Recently, the Library of Virginia’s Local Records Services staff visited the Dinwiddie County Circuit Court Clerk’s office in preparation for the spring grants cycle of the Circuit Court Records Preservation (CCRP) program. While discussing the records available in the records room at the courthouse, Clerk of the Circuit Court Barrett Chappell, Jr., informed us that his office has provided free online access to some historical Dinwiddie County documents. These records include a surveyor’s plat book (1752-1865), Works Progress Administration historical inventory, Board of Supervisors books (1870-2004), book of fiduciaries (1871-1904), land tax records (1782-1875), and a compilation of land tax, grant, and patent records (1752-1820). In addition, Chappell will be adding additional records as they are preserved and digitized in the coming years with funding provided by Dinwiddie County. He foresees adding orders books that range in date from 1789 to 1900 and a marriage register dated 1867-1874 by June 2015.
In addition to the Dinwiddie County chancery causes digitized and made freely available online by the CCRP, these records may be of particular interest to those researching Dinwiddie County history or family connections. The records might also be useful to persons determining modern boundary lines or other property issues.
Additional images of documents from counties or incorporated cities classified as “Lost Records Localities” have been added to the Lost Records Localities Digital Collection available on Virginia Memory. The bulk of the new addition consists of copies of wills from the following localities: Botetourt, Buckingham, Dinwiddie, Fairfax, Gloucester, Hanover, James City, King and Queen, King George, King William, Prince George, Prince William, Rockingham, and Spotsylvania counties. These wills were used as exhibits in Augusta County and City of Petersburg chancery causes. The index number of the chancery suit that the “Lost Record Locality” document appeared in is included in the catalog record. Be sure to search the Chancery Records Index for the chancery suit to learn how, for example, a will from King and Queen County recorded in 1749 ended up as an exhibit in an Augusta County chancery case that ended in 1819.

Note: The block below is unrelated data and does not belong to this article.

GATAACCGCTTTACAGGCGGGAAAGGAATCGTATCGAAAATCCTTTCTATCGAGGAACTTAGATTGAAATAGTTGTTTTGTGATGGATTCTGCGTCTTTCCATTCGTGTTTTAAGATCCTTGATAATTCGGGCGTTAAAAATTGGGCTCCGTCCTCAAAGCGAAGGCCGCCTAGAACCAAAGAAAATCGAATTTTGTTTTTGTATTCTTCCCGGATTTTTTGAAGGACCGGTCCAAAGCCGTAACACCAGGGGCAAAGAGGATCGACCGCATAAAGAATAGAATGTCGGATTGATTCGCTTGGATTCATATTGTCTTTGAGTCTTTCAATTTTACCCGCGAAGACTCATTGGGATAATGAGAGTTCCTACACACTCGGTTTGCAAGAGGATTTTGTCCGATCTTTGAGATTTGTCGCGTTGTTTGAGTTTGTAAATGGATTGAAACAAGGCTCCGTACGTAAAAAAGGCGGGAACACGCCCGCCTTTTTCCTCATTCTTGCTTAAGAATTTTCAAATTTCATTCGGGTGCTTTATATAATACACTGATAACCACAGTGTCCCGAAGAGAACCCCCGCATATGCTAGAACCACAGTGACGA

Also, images of Buckingham County (Va.) Tithable List A-G, 1764 have been added to the Lost Records Localities Digital Collection. Most of the early court records from Buckingham County were destroyed during a courthouse fire in 1869. The 1764 tithable list was spared destruction because, at the time of the fire, it was located in the Prince Edward County courthouse. From 1789 to 1809, Prince Edward County was the seat of a district court that heard civil and criminal suits … read more »
During the months of October and November, Local Records archivists delivered presentations on chancery suits to the Tazewell County Public Library, the Scott County Rotary Club, the Beautiful Older People in Dinwiddie County, and the Middlesex County Museum and Historical Society. They shared with the attendees what chancery causes are and how they are useful not only for genealogy research but for learning local history as well.
The archivists offered numerous chancery suits as examples such as a Dinwiddie County case that involved the descendants of a free African-American doctor who also owned slaves; Tazewell County suits that referenced conflicts between the first settlers of Tazewell County and Native Americans; post-Civil War era Scott County suits that brought to light lingering bitterness between pro-Union and anti-Confederacy residents; and Middlesex County suits that showed slaves suing for their freedom. The archivists informed the attendees how they could access their locality’s chancery causes through the Chancery Records Index. The response to the presentations by attendees was very positive. Laurie Roberts, the director of the Tazewell County Public Library, commented: “You gave our audience an appreciation of the reflection of our social history we can find in this treasure trove of material and inspired us to delve into the records.”
If you are interested in scheduling a presentation by one of the Library’s Local Records archivists, please contact … read more »